Google may be on the verge of changing how it approaches the tablet market. After years of only allowing its hardware partners to put Chrome OS on devices with a laptop or desktop form factor, the first official Chrome OS tablet has appeared. The Acer Chromebook Tab 10 shares some specs with the Samsung Chromebook Plus, but it doesn’t have a keyboard. This 10-inch tablet will launch in the US in April before expanding to the rest of the world in May.
Google rolled out the first official Android tablets in 2011, and consumers seemed at least somewhat interested for a few years. However, tablet sales in general have declined — even the iPad isn’t the runaway success it was four or five years ago. The situation is more dire for Android tablets, and most OEMs have just stopped making them entirely. Google’s solution seems to be running Android apps on Chrome OS, but it’s taken a long time to get to this point.
Google began deploying the Play Store to Chrome OS in 2016, and that was after several years of testing various app emulators. Today, most Chromebooks can run Android apps installed from the on-device Play Store client. Google has also enhanced the touch-screen functionality of Chrome OS to the point it can work as a tablet without a physical keyboard.
Like it or not, the Acer Chromebook Tab 10 is a taste of Google’s new tablet strategy. You can use the Chrome OS browser and extensions to access content on the web, which is faster and more powerful than the browser on Android tablets. The Play Store gives you access to all the apps you’d want to use on an Android tablet as well.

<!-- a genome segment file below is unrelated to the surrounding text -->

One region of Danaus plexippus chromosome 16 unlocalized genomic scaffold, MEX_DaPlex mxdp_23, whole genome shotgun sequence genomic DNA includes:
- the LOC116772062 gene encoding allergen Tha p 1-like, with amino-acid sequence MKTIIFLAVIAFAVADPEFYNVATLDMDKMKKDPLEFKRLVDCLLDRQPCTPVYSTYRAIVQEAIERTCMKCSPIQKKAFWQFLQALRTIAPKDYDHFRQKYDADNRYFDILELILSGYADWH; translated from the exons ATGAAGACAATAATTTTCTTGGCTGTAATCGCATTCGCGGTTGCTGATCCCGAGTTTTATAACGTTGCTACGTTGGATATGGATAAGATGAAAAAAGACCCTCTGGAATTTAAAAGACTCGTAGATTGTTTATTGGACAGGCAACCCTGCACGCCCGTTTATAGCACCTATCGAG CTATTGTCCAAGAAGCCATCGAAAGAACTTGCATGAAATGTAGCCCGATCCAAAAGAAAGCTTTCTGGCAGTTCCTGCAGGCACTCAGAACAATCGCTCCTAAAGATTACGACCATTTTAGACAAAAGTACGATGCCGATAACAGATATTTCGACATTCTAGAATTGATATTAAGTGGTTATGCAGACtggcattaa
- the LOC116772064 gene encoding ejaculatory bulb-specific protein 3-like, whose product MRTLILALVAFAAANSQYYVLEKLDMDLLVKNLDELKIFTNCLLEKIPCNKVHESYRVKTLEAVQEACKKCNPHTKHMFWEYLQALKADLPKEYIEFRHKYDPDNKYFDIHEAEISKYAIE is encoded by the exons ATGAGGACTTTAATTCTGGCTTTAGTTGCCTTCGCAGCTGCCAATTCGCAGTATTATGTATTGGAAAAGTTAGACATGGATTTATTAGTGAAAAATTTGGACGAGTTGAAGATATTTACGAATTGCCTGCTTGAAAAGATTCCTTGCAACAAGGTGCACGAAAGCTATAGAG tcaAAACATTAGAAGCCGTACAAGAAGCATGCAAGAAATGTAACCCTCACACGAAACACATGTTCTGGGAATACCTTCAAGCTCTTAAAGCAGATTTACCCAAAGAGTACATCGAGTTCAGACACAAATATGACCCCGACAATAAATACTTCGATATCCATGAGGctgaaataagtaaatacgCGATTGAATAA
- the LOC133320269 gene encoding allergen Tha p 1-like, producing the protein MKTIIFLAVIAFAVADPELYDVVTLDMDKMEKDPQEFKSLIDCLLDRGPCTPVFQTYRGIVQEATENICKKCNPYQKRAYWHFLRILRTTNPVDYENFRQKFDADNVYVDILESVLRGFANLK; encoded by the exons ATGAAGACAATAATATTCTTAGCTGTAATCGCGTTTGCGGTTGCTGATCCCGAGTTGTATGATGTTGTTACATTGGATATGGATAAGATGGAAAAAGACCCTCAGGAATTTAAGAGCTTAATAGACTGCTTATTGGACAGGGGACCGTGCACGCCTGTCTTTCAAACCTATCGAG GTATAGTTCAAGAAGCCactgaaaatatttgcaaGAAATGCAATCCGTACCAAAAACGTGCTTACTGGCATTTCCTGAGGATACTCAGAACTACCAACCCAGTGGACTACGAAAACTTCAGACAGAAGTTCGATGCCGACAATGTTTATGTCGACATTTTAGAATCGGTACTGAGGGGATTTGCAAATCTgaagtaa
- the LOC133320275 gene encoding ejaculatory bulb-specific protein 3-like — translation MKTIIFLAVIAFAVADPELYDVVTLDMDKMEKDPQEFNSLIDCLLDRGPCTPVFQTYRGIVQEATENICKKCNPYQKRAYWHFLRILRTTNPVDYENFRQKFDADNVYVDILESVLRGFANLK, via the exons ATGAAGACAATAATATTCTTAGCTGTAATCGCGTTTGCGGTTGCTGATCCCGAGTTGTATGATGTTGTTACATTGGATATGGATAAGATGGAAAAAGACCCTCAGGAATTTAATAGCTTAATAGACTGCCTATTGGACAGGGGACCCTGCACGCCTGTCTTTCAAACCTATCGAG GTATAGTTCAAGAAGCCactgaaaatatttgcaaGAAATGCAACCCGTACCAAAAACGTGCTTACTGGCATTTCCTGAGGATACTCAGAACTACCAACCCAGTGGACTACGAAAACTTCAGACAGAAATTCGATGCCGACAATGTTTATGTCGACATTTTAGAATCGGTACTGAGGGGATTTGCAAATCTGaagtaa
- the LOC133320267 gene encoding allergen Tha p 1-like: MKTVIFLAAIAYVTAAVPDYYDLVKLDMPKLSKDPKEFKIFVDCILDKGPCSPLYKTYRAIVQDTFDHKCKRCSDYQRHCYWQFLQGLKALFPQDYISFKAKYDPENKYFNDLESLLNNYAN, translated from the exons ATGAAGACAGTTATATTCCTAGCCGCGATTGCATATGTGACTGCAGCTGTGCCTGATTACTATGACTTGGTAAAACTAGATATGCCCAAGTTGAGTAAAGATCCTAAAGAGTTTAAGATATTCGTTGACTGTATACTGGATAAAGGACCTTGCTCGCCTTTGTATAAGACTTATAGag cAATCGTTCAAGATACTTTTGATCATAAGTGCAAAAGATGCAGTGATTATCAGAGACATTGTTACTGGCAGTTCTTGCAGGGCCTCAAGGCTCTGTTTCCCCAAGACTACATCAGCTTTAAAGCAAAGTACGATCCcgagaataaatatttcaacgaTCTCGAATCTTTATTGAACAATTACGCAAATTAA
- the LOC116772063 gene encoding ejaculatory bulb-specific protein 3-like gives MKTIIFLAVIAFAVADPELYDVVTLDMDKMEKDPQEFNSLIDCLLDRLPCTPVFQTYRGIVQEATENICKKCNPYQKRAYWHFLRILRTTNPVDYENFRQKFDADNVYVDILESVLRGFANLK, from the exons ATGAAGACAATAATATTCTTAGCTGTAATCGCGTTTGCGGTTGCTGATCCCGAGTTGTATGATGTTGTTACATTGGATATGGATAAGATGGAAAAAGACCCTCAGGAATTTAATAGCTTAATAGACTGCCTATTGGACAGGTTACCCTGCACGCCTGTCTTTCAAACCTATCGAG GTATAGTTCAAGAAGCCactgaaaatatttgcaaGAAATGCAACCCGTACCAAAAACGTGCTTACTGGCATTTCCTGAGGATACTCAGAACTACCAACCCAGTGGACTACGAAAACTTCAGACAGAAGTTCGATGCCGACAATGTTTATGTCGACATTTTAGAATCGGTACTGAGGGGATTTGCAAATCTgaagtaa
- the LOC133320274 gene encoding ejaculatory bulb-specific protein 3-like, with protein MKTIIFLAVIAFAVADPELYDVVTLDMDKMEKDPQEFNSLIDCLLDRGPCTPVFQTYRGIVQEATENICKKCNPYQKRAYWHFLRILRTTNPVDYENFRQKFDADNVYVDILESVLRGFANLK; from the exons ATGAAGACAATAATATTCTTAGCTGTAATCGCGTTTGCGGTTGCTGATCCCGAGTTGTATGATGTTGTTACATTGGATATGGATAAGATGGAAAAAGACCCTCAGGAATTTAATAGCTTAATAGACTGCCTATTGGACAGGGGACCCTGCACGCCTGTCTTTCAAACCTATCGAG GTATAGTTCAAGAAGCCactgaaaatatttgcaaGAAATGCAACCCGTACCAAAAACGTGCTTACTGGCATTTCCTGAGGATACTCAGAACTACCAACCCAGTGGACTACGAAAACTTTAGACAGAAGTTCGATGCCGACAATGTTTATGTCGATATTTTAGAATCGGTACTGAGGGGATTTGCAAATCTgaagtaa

The Chromebook Tab 10 probably won’t be a device you purchase, but it’s something your kids might use at school — Acer is targeting the Chromebook Tab 10 as an education product. It has a 9.7-inch 2048×1536 LCD, 32GB of storage, and 4GB of RAM. It’s based on the OP1 platform, just like the Samsung Chromebook Pro. That’s a Rockchip RK3399-C hexa-core ARM chip with two high-power Cortex-A72 cores and four Cortex-A53 cores in a BIG.little configuration. Acer’s new Chrome OS tablet has a single USB Type-C port for data, charging, and audio, but there’s a microSD card for expandable storage.
The tablet is similar in size to the iPad, but it’s almost 100g heavier. However, it comes with a Wacom stylus that docks inside the tablet. The stylus doesn’t need a battery because it works via the digitizer built into the tablet’s display.
Acer will sell the Chromebook Tab 10 for $320, which is a reasonable price. You can probably expect some consumer-focused Chrome OS tablets to be along soon.
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